New Delhi, 12 January, 2018: Yara Fertilisers India announced the completion of its acquisition of Tata Chemicals’ 1.2 million tonne per year urea manufacturing plant at Babrala in Uttar Pradesh for about $420 million or Rs 2,682 cr. This will give it access to 31 million hectares of cereals and 400 million hectares of fruits and vegetables in North India, it said.
Yara is a Norwegian company established in 1905. It has operations in 60 countries and sells in 160. In India, it has been selling customized crop nutrients for 20 years though partners like Tata Chemicals. In 2011, it set up a marketing unit in Pune as it wanted to engage directly with tomato, grape, banana and vegetable farmers in Maharashtra, which it calls the “California of India” for its focus on cash crops.
Thereafter, it expanded to south India, addressing coffee and chilly farmers with specialty nutrients.
With the Babrala acquisition, it will address wheat, rice, cotton and potato crops. It already has a presence among apple and sugarcane growers.
“It is not about selling product but selling good solutions,” Terje Knutsen, Yara International’s Executive Vice President, Crop Nutrition said. This requires engaging with farmers to acquire deep knowledge about plant requirements and farming practices. The product sold must make money for farmers if they are to make repeat purchases. Last year, the company had 8,000 engagements with farmers in India, he said. Yara Fertilizers had 140 employees on its payroll in 2017. This will rise to 600 with the Babrala plant acquisition.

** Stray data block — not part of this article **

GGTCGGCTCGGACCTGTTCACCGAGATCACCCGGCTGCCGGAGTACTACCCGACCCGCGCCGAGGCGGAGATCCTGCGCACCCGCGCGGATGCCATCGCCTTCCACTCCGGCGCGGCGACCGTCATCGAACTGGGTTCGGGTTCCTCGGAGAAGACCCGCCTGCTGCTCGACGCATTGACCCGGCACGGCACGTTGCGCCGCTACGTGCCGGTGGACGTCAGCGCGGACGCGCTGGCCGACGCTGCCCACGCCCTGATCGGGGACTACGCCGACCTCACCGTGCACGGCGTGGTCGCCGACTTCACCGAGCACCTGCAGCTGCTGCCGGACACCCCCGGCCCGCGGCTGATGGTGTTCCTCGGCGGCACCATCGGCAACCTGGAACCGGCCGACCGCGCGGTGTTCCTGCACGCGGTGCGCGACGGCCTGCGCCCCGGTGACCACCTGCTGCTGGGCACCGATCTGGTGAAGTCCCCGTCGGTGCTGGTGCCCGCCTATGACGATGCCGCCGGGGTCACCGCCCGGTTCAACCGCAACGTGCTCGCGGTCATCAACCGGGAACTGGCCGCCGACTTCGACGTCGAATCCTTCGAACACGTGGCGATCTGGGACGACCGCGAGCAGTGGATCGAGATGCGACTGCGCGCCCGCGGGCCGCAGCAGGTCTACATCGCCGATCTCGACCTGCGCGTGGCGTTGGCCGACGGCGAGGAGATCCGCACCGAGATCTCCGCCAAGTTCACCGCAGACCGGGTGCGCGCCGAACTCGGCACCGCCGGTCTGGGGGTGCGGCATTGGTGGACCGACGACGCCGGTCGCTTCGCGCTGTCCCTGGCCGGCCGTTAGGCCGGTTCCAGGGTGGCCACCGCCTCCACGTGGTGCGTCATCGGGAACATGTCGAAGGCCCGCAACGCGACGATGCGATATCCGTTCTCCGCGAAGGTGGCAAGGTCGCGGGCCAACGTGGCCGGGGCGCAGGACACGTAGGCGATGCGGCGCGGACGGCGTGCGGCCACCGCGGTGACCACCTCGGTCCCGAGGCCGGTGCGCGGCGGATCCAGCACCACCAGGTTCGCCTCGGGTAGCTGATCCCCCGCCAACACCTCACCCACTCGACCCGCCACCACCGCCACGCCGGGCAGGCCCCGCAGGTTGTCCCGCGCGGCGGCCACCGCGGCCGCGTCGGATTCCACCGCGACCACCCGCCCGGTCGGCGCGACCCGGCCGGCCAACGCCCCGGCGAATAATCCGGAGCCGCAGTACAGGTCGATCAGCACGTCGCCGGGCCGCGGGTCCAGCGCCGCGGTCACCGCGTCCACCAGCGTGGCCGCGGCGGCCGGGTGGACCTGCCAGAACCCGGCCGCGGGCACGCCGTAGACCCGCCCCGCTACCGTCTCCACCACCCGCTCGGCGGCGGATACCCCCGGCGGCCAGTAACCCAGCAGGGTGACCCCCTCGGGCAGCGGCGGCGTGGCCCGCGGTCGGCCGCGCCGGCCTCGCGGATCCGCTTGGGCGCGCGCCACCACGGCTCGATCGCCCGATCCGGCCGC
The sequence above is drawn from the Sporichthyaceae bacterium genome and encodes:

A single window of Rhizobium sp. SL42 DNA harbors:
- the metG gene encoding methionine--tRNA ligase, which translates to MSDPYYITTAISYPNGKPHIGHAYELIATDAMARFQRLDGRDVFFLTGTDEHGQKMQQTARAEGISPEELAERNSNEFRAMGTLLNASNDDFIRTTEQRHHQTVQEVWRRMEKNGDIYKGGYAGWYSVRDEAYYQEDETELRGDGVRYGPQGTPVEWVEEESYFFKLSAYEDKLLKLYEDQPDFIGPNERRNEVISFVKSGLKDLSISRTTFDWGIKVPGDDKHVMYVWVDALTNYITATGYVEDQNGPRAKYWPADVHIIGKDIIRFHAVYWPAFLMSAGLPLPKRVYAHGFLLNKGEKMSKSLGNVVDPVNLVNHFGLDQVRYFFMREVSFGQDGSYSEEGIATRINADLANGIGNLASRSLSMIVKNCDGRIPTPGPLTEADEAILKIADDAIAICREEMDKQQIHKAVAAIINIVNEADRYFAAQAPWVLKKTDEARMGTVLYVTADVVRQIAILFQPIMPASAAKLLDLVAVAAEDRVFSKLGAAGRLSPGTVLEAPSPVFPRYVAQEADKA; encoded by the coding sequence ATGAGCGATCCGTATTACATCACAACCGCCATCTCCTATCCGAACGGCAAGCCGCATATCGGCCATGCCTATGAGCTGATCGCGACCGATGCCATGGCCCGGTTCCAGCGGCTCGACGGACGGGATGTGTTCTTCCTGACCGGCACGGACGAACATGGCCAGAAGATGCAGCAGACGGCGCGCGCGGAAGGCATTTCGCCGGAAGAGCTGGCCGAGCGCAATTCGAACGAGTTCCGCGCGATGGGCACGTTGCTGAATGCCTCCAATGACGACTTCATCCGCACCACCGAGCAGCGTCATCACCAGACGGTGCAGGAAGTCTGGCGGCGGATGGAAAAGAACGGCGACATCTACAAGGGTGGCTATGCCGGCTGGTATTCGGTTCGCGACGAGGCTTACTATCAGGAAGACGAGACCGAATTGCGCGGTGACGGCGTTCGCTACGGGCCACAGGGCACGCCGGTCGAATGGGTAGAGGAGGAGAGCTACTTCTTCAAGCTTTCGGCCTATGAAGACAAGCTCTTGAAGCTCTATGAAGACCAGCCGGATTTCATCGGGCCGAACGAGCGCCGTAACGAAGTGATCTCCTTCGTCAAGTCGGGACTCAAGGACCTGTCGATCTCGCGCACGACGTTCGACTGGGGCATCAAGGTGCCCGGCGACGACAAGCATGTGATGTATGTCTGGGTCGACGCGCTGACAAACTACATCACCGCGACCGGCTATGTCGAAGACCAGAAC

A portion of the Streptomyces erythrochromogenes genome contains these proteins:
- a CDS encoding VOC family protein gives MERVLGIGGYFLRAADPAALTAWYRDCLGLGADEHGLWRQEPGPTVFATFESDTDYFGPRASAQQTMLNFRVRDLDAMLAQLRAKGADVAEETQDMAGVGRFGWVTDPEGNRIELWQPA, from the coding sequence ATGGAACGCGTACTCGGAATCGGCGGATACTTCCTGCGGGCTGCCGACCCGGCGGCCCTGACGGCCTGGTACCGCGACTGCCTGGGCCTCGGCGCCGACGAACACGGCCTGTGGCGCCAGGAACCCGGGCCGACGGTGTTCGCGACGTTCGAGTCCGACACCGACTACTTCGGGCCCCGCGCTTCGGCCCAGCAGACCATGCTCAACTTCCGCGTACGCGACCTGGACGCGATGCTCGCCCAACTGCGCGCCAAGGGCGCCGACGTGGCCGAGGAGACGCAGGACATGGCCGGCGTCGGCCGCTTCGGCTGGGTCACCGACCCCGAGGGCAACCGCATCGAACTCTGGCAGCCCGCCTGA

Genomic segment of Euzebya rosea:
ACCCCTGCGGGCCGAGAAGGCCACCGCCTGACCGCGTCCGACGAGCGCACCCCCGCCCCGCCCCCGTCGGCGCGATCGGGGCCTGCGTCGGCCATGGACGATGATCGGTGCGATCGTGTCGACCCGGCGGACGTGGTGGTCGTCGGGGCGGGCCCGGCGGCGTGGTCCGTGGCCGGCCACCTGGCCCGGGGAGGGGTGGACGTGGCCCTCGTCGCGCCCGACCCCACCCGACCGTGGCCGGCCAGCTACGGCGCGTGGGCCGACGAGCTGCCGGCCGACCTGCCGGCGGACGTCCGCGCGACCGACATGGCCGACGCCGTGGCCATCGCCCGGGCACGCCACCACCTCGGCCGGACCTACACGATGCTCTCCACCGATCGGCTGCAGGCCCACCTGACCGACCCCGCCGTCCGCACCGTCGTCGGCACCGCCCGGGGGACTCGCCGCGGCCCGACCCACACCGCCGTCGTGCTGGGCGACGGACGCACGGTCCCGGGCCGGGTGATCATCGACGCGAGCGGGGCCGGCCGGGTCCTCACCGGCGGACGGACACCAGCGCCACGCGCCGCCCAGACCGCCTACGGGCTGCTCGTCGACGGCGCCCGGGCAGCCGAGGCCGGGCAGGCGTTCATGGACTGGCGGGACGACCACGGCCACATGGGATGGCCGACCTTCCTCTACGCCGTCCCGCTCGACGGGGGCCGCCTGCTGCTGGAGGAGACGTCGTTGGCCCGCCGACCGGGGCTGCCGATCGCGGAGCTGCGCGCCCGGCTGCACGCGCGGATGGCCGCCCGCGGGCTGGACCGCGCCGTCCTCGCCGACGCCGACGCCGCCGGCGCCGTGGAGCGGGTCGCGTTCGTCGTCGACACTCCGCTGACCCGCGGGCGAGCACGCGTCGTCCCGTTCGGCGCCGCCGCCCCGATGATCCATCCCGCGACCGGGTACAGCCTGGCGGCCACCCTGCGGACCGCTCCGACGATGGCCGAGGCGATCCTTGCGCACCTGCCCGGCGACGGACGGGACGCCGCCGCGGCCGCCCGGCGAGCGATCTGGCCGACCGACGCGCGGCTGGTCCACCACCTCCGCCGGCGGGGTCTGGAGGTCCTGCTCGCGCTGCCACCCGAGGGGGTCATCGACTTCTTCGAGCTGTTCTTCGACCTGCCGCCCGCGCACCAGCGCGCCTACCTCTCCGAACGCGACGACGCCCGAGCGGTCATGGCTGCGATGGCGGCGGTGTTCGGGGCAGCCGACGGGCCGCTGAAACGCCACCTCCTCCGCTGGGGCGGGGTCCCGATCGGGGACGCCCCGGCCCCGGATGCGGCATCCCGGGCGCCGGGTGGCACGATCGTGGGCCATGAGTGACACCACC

The company’s farmer-centric approach has helped triple its market share in Brazil to 25 percent in five years, Svein Tore Holsether, President and CEO of Yara International said.
Obtaining product approval in India is rather tedious, Knutsen admitted. He cited the World Bank’s Ease of Doing Business report, according to which it takes 700 days on average for the government to approve customized plant nutrient solutions.
Narasimha Rao, Yara Fertilisers India’s CEO and President admitted that the issue of subsidy on urea, which was leading to its over-use at the cost of other nutrients was “very complex” but he saw optimism in the government’s policy of nutrient-based subsidy and its direct transfer to farmers’ bank accounts. “We would like to have a dialogue with the government,” he said, “so that the incentives go hand in hand with what is good” not only for farmers but also the nation.
(Top photo: Yara Fertilisers India CEO and President (extreme right), Svein Tore Holsether, President and CEO, Yara International and Terje Knutsen, Yara International EVP, Crop Protection. Photo by Vivian Fernandes).